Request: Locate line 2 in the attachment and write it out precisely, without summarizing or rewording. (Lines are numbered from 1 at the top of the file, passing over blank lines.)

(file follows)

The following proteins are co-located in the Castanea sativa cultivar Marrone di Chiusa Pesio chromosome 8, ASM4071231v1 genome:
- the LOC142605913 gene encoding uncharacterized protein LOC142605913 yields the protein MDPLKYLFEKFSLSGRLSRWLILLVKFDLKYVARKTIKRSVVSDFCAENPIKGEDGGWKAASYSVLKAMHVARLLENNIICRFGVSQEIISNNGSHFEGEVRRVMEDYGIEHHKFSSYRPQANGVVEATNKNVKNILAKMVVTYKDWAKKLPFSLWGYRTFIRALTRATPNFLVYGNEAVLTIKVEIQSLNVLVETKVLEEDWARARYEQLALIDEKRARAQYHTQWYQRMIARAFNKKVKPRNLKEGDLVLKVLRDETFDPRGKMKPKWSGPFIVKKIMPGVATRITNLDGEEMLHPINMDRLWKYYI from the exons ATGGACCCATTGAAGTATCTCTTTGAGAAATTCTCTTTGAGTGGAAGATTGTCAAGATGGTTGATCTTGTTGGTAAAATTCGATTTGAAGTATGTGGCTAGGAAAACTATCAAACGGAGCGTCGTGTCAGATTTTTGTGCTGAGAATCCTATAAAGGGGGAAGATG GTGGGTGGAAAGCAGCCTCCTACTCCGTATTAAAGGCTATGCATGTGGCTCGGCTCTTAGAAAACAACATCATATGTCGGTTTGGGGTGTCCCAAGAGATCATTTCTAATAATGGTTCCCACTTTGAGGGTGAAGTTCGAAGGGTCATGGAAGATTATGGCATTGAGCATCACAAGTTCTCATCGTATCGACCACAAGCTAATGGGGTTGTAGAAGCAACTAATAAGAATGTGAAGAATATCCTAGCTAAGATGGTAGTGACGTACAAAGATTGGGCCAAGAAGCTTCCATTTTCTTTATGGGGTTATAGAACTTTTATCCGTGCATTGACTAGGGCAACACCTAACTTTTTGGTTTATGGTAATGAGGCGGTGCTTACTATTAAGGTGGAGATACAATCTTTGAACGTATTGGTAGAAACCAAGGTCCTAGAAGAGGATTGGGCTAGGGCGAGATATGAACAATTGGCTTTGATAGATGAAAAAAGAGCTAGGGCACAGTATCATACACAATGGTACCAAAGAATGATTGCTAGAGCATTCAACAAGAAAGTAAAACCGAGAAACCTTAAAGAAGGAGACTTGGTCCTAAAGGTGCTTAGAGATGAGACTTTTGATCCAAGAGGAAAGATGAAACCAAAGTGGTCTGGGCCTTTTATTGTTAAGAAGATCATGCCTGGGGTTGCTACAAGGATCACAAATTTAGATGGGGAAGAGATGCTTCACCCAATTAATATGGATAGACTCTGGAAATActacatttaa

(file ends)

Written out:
- the LOC142605913 gene encoding uncharacterized protein LOC142605913 yields the protein MDPLKYLFEKFSLSGRLSRWLILLVKFDLKYVARKTIKRSVVSDFCAENPIKGEDGGWKAASYSVLKAMHVARLLENNIICRFGVSQEIISNNGSHFEGEVRRVMEDYGIEHHKFSSYRPQANGVVEATNKNVKNILAKMVVTYKDWAKKLPFSLWGYRTFIRALTRATPNFLVYGNEAVLTIKVEIQSLNVLVETKVLEEDWARARYEQLALIDEKRARAQYHTQWYQRMIARAFNKKVKPRNLKEGDLVLKVLRDETFDPRGKMKPKWSGPFIVKKIMPGVATRITNLDGEEMLHPINMDRLWKYYI from the exons ATGGACCCATTGAAGTATCTCTTTGAGAAATTCTCTTTGAGTGGAAGATTGTCAAGATGGTTGATCTTGTTGGTAAAATTCGATTTGAAGTATGTGGCTAGGAAAACTATCAAACGGAGCGTCGTGTCAGATTTTTGTGCTGAGAATCCTATAAAGGGGGAAGATG GTGGGTGGAAAGCAGCCTCCTACTCCGTATTAAAGGCTATGCATGTGGCTCGGCTCTTAGAAAACAACATCATATGTCGGTTTGGGGTGTCCCAAGAGATCATTTCTAATAATGGTTCCCACTTTGAGGGTGAAGTTCGAAGGGTCATGGAAGATTATGGCATTGAGCATCACAAGTTCTCATCGTATCGACCACAAGCTAATGGGGTTGTAGAAGCAACTAATAAGAATGTGAAGAATATCCTAGCTAAGATGGTAGTGACGTACAAAGATTGGGCCAAGAAGCTTCCATTTTCTTTATGGGGTTATAGAACTTTTATCCGTGCATTGACTAGGGCAACACCTAACTTTTTGGTTTATGGTAATGAGGCGGTGCTTACTATTAAGGTGGAGATACAATCTTTGAACGTATTGGTAGAAACCAAGGTCCTAGAAGAGGATTGGGCTAGGGCGAGATATGAACAATTGGCTTTGATAGATGAAAAAAGAGCTAGGGCACAGTATCATACACAATGGTACCAAAGAATGATTGCTAGAGCATTCAACAAGAAAGTAAAACCGAGAAACCTTAAAGAAGGAGACTTGGTCCTAAAGGTGCTTAGAGATGAGACTTTTGATCCAAGAGGAAAGATGAAACCAAAGTGGTCTGGGCCTTTTATTGTTAAGAAGATCATGCCTGGGGTTGCTACAAGGATCACAAATTTAGATGGGGAAGAGATGCTTCACCCAATTAATATGGATAGACTCTGGAAATActacatttaa